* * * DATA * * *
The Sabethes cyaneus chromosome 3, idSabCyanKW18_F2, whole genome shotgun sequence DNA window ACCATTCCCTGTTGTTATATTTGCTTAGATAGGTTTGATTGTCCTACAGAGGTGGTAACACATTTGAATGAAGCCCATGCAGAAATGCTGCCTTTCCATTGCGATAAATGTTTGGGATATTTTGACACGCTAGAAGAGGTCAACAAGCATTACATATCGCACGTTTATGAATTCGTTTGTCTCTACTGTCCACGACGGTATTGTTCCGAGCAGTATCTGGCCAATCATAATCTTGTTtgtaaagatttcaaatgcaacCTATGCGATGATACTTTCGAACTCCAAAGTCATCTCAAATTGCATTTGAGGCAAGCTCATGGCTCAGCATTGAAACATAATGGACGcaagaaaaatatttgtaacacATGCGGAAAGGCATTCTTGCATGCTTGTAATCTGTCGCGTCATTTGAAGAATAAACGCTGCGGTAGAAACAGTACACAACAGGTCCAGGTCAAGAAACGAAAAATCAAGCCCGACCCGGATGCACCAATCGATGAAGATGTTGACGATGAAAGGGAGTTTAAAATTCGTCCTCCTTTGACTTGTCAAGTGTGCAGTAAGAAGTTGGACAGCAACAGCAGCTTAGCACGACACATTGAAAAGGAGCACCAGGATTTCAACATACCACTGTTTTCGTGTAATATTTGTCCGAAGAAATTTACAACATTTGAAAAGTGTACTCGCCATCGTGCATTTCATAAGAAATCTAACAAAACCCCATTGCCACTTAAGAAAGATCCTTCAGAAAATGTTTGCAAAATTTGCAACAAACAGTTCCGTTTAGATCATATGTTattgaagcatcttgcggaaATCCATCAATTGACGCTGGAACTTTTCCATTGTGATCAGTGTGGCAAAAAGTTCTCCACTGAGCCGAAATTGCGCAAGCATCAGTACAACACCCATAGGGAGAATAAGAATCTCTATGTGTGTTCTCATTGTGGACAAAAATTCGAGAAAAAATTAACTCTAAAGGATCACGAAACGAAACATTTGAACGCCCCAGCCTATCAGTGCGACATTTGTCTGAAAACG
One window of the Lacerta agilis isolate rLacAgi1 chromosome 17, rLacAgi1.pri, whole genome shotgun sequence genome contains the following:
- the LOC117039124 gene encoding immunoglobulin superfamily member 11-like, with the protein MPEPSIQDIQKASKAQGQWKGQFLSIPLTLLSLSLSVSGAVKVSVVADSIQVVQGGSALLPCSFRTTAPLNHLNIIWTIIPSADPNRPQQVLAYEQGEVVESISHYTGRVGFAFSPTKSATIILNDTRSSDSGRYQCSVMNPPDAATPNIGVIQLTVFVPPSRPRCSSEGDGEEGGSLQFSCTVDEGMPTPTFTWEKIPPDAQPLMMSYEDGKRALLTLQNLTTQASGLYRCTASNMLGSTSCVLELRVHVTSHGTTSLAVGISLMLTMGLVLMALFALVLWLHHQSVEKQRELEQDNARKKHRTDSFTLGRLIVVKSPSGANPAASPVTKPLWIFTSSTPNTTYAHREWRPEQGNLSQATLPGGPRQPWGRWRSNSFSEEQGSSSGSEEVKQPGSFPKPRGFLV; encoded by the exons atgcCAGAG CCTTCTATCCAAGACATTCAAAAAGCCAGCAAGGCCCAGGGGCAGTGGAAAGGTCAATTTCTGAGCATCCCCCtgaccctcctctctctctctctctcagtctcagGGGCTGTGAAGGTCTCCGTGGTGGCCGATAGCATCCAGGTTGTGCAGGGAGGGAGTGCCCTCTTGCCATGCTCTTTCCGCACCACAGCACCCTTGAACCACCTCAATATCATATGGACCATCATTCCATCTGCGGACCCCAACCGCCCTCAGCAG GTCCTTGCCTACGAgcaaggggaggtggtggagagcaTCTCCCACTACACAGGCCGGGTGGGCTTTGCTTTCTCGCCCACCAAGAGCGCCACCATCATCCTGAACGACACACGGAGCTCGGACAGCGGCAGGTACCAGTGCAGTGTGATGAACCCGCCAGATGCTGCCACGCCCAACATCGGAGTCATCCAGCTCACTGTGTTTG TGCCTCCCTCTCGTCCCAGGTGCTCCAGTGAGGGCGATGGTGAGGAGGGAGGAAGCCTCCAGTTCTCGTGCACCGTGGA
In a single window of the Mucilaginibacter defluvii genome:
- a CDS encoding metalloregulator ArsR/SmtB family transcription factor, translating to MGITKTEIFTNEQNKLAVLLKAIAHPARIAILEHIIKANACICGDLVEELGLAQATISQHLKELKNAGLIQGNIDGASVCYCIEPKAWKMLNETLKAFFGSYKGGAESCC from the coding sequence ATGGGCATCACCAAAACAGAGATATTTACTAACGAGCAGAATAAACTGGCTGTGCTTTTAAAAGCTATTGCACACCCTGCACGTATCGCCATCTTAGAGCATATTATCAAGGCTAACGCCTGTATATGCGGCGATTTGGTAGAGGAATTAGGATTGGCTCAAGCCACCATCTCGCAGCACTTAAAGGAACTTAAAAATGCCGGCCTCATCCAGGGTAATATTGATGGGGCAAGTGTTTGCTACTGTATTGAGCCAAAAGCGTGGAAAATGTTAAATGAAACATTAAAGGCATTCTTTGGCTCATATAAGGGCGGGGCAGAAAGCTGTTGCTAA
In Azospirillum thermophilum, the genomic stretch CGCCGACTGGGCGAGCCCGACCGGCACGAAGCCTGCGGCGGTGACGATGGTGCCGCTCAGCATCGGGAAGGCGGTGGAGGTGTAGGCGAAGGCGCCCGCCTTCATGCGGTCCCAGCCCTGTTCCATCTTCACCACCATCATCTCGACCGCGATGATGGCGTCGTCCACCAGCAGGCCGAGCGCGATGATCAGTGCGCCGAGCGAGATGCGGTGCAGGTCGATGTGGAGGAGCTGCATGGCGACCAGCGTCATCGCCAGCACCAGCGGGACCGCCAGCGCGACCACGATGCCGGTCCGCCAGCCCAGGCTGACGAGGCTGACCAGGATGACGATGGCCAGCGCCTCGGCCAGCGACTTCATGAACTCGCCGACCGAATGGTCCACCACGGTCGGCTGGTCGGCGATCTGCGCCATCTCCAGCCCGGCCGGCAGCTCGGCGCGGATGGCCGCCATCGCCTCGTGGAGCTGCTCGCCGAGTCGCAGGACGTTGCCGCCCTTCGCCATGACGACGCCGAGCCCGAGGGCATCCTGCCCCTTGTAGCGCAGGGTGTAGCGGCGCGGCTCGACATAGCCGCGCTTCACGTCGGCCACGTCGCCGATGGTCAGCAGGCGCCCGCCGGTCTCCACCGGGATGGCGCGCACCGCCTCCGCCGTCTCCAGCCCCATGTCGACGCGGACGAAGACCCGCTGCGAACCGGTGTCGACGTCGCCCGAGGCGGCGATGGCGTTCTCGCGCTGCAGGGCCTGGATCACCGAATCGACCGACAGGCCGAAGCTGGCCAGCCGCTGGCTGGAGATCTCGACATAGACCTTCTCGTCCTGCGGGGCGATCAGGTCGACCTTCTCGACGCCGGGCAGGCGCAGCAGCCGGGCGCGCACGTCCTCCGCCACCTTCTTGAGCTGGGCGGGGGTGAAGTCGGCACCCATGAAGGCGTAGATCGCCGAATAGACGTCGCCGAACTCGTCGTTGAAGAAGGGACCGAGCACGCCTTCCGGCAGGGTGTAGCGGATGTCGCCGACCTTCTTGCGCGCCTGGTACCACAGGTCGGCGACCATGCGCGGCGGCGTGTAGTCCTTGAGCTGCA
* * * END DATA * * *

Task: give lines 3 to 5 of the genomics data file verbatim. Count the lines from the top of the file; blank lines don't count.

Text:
- the LOC117039124 gene encoding immunoglobulin superfamily member 11-like, with the protein MPEPSIQDIQKASKAQGQWKGQFLSIPLTLLSLSLSVSGAVKVSVVADSIQVVQGGSALLPCSFRTTAPLNHLNIIWTIIPSADPNRPQQVLAYEQGEVVESISHYTGRVGFAFSPTKSATIILNDTRSSDSGRYQCSVMNPPDAATPNIGVIQLTVFVPPSRPRCSSEGDGEEGGSLQFSCTVDEGMPTPTFTWEKIPPDAQPLMMSYEDGKRALLTLQNLTTQASGLYRCTASNMLGSTSCVLELRVHVTSHGTTSLAVGISLMLTMGLVLMALFALVLWLHHQSVEKQRELEQDNARKKHRTDSFTLGRLIVVKSPSGANPAASPVTKPLWIFTSSTPNTTYAHREWRPEQGNLSQATLPGGPRQPWGRWRSNSFSEEQGSSSGSEEVKQPGSFPKPRGFLV; encoded by the exons atgcCAGAG CCTTCTATCCAAGACATTCAAAAAGCCAGCAAGGCCCAGGGGCAGTGGAAAGGTCAATTTCTGAGCATCCCCCtgaccctcctctctctctctctctcagtctcagGGGCTGTGAAGGTCTCCGTGGTGGCCGATAGCATCCAGGTTGTGCAGGGAGGGAGTGCCCTCTTGCCATGCTCTTTCCGCACCACAGCACCCTTGAACCACCTCAATATCATATGGACCATCATTCCATCTGCGGACCCCAACCGCCCTCAGCAG GTCCTTGCCTACGAgcaaggggaggtggtggagagcaTCTCCCACTACACAGGCCGGGTGGGCTTTGCTTTCTCGCCCACCAAGAGCGCCACCATCATCCTGAACGACACACGGAGCTCGGACAGCGGCAGGTACCAGTGCAGTGTGATGAACCCGCCAGATGCTGCCACGCCCAACATCGGAGTCATCCAGCTCACTGTGTTTG TGCCTCCCTCTCGTCCCAGGTGCTCCAGTGAGGGCGATGGTGAGGAGGGAGGAAGCCTCCAGTTCTCGTGCACCGTGGA
In a single window of the Mucilaginibacter defluvii genome:
- a CDS encoding metalloregulator ArsR/SmtB family transcription factor, translating to MGITKTEIFTNEQNKLAVLLKAIAHPARIAILEHIIKANACICGDLVEELGLAQATISQHLKELKNAGLIQGNIDGASVCYCIEPKAWKMLNETLKAFFGSYKGGAESCC from the coding sequence ATGGGCATCACCAAAACAGAGATATTTACTAACGAGCAGAATAAACTGGCTGTGCTTTTAAAAGCTATTGCACACCCTGCACGTATCGCCATCTTAGAGCATATTATCAAGGCTAACGCCTGTATATGCGGCGATTTGGTAGAGGAATTAGGATTGGCTCAAGCCACCATCTCGCAGCACTTAAAGGAACTTAAAAATGCCGGCCTCATCCAGGGTAATATTGATGGGGCAAGTGTTTGCTACTGTATTGAGCCAAAAGCGTGGAAAATGTTAAATGAAACATTAAAGGCATTCTTTGGCTCATATAAGGGCGGGGCAGAAAGCTGTTGCTAA